Cato's Letter No. 73

A Display of Tyranny, its destructive Nature, and Tendency to dispeople the Earth

Thomas Gordon (Saturday, April 21, 1722)

SIR, I intend to finish in this paper, what I have so largely handled in so many others, the subject of liberty and tyranny; a noble subject, superior to all others, and to the greatest genius, but fit for the consideration of every genius, and of every rank of men. It concerns the whole earth, and children ought to be instructed in it as soon as they are capable of instruction. Why should not the knowledge and love of God be joined to the knowledge and love of liberty, his best gift, which is the certain source of all the civil blessings of this life? And I have shewn that religion cannot subsist without it. And why should not the dread and hatred of Satan be accompanied with the dread and hatred of tyrants, who are his instruments, and the instruments of all the civil miseries in this life? I have often thought that the barbarians, who worship the Devil, must have borrowed their idea of him from the character and behaviour of their own princes. One might indeed defy any thing out of hell, or even in it, and all that are in it, to do half the mischief upon this earth that tyrants do.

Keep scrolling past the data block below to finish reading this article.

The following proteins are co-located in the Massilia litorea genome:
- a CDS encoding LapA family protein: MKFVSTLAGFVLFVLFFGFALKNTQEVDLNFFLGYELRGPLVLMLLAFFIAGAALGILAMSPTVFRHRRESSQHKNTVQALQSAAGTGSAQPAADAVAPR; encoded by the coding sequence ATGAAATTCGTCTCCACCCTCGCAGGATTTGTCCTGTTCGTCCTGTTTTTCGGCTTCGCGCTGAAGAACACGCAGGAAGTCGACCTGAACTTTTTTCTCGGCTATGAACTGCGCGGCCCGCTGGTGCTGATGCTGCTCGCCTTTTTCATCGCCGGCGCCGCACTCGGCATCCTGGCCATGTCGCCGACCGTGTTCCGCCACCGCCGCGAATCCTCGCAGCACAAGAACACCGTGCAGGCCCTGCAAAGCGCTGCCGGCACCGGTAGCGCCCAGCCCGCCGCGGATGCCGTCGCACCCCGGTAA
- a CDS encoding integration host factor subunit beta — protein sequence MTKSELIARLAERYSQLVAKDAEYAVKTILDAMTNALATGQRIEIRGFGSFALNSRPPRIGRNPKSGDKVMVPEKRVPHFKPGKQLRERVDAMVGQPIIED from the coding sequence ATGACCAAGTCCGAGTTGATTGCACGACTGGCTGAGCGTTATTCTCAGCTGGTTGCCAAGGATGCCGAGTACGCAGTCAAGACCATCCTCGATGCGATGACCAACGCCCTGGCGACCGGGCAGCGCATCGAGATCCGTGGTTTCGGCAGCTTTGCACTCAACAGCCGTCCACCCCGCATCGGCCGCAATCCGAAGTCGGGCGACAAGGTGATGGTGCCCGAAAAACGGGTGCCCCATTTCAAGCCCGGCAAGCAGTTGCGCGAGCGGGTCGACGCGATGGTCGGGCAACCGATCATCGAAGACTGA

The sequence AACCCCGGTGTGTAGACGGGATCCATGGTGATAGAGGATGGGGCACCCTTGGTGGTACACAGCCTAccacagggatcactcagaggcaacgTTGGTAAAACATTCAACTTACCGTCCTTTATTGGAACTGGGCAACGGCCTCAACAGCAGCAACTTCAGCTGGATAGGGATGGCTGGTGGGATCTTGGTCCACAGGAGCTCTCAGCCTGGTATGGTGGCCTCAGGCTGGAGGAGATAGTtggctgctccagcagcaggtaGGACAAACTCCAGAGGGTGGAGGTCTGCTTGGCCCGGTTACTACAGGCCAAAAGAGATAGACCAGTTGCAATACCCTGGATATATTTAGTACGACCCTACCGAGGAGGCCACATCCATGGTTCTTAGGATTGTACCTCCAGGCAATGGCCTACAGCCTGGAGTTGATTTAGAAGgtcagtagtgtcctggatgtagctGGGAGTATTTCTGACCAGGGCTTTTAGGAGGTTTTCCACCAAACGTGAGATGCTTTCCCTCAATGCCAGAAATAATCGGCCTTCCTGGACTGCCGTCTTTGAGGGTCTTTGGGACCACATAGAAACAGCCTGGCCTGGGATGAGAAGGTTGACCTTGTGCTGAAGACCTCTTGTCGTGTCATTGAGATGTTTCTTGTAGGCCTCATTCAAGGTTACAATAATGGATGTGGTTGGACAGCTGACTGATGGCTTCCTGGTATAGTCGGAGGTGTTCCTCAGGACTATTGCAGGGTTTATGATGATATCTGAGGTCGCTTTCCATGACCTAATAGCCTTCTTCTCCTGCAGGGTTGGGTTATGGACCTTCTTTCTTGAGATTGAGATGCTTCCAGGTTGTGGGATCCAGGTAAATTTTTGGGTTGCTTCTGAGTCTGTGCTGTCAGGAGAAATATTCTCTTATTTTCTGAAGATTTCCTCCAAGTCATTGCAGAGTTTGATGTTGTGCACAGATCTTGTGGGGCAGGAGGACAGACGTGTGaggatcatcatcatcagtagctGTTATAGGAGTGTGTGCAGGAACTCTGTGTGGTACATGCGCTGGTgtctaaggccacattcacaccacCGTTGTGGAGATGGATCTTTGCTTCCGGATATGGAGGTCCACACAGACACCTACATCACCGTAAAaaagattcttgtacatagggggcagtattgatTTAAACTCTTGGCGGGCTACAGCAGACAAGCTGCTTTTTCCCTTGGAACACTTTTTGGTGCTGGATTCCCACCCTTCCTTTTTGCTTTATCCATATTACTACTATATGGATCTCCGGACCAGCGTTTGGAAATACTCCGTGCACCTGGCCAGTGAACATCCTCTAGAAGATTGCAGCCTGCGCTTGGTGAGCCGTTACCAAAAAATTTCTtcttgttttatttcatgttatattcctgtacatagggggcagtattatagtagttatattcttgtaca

They reduce mankind to the condition of brutes, and make that reason, which God gave them, useless to them: They deprive them even of the blessings of nature, starve them in the midst of plenty, and frustrate the natural bounty of the earth to men; so that nature smiles in vain where tyranny frowns: The very hands of men, given them by nature for their support, are turned by tyrants into the instruments of their misery, by being employed in vile drudgeries or destructive wars, to gratify the lust and vanity of their execrable lords, who suffer neither religion, nor virtue, nor knowledge, nor plenty, nor any kind of happiness, to dwell within the extent of their power.